6 Most Boring Movies Ever Made

Like all art forms, cinema is almost entirely subjective. What works for someone could end up becoming one of the most universally reviled films in recent memory. Our own individuals interests and experiences often shape what films we love and which we can’t stand. So it’s with that in mind that we have selected some of the most boring films in cinema history to include on this sure-to-be-controversial list.

For the most part, we’re focusing on major releases rather than experimental or art films that are bound to be more esoteric in nature already. We wholly recognize that some of these films may have their fans, but we defend their inclusion here as just a few of the films to feature a pace so slow and subject matter so dull that they fall flat for moviegoers at large. At the risk of offending fans and filmmakers alike, let’s get started.

1. Empire (1964)

Empire

Empire | Warhol Films

When one thinks of the quirky, distinctive artist, Andy Warhol probably isn’t too far off. The visual artist who was instrumental in the creation of pop art dabbled in a great many art forms during his too-short life. Yet, this silent film may be one of his weirdest creations. Spanning just over eight hours in length (yep, you read that right), the film consists of nothing more than one continuous shot of slow-motion footage of the Empire State Building. We said at the outset that we were trying to avoid art films, but this one’s too strange not to include on our list.

2. Raise the Titanic (1980)

Raise the Titanic

Raise the Titanic | Associated Film Distribution

Long before James Cameron turned the real-life tragedy into the 1997 film that swept the Oscars, this film adaptation of the Clive Cussler novel hit theaters. Despite its popular source material and a cast that includes Jason Robards and Sir Alec Guinness, the film was a critical and financial disaster on par with the doomed vessel it centers on. Earning just $13.8 million against a reported production budget of $40 million, the film’s story about a mission to recover the remnants of the titular ship proved to be as much as a snoozefest as it sounds.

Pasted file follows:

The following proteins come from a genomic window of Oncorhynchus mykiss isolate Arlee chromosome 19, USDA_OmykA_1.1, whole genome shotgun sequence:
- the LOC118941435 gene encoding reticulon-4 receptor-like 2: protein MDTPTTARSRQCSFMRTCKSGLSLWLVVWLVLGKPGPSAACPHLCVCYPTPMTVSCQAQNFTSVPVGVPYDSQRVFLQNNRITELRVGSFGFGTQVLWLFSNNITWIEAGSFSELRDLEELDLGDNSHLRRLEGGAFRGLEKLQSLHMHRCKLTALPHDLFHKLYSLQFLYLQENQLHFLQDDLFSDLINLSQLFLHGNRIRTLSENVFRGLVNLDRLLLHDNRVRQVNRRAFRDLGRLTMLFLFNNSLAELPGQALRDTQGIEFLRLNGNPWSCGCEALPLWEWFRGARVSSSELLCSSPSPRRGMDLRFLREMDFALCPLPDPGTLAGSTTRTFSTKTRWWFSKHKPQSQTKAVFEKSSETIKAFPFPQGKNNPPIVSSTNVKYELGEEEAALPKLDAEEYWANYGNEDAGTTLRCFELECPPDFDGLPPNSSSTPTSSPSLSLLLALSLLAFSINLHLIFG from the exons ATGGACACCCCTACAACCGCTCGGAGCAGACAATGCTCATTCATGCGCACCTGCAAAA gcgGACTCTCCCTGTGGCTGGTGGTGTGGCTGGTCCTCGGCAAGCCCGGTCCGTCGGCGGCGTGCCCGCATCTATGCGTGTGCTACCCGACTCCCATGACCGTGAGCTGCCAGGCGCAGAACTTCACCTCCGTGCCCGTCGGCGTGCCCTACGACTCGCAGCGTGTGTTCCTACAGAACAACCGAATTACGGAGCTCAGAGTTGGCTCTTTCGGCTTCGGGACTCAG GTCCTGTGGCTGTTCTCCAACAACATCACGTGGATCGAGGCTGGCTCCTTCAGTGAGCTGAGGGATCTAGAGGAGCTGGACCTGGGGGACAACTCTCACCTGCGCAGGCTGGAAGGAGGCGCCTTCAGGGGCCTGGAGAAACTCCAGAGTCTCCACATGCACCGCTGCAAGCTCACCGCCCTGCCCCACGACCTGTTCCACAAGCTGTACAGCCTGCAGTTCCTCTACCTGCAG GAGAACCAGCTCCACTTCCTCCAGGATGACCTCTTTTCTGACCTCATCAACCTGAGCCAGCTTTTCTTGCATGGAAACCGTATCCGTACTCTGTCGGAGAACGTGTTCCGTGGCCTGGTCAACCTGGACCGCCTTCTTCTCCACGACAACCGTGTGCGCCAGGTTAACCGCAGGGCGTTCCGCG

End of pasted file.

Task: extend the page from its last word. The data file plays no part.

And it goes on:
3. The English Patient (1996)

We know that this was is actually an Oscar winner for Best Picture, Best Director, and Best Supporting Actress. But we’re going with Seinfeld on this one. The romantic war epic — which clocks in at nearly three hours long — is a slow-moving adaptation of the Michael Ondaatje novel that is the very embodiment of the divide between critics and mainstream audiences. Despite its countless award wins and critical acclaim, we can’t help but think the film is either one that you love or that you simply cannot stand.

4. The Postman (1997)

The mid-1990s saw Kevin Costner’s career quickly descend from the heights of Dances with WolvesJFK, and Robin Hood: Prince of Thieves to expensive misfires like the infamous Waterworld and this travesty, which hit theaters just two years later. Based on the 1985 David Brim novel, the story centers on a drifter who unwittingly becomes a beacon of hope in a post-apocalyptic near-future. Despite its production budget of $80 million, The Postman — which Costner also directed — was among the biggest flops that year, earning critical ire and “winning” five Razzies for its efforts.

5. Transformers: Revenge of the Fallen (2009)

Michael Bay has often been accused of being a subpar filmmaker. However, for all his shallow interest in sexuality, immature humor, and needless excess on every level, it’s rare that all of the above amounts to this much nothing. The sequel to the surprisingly decent 2007 Transformers film, this one already has the franchise jump the shark, reveling in stereotypes and a constant barrage of explosions in place of actual humor or excitement. Worse yet, the sequels that followed this one haven’t been much better. Even so, this is quite possibly the low point of the franchise to date.

6. Aloha (2015)

We very nearly went with Cameron Crowe’s Elizabethtown for this entry, but his most recent comedy/drama — the egregiously flat Aloha — is even more plodding. Somehow, the film drains Bradley Cooper and Emma Stone of any ounce of their usual charisma, with the latter faring only a bit better despite being controversially cast as a young woman of half-Hawaiian descent. If you have seen this one, you know what we mean in calling it pointless. If you haven’t, save yourself the 105 minutes.

Follow Robert Yaniz Jr. on Twitter @CrookedTable

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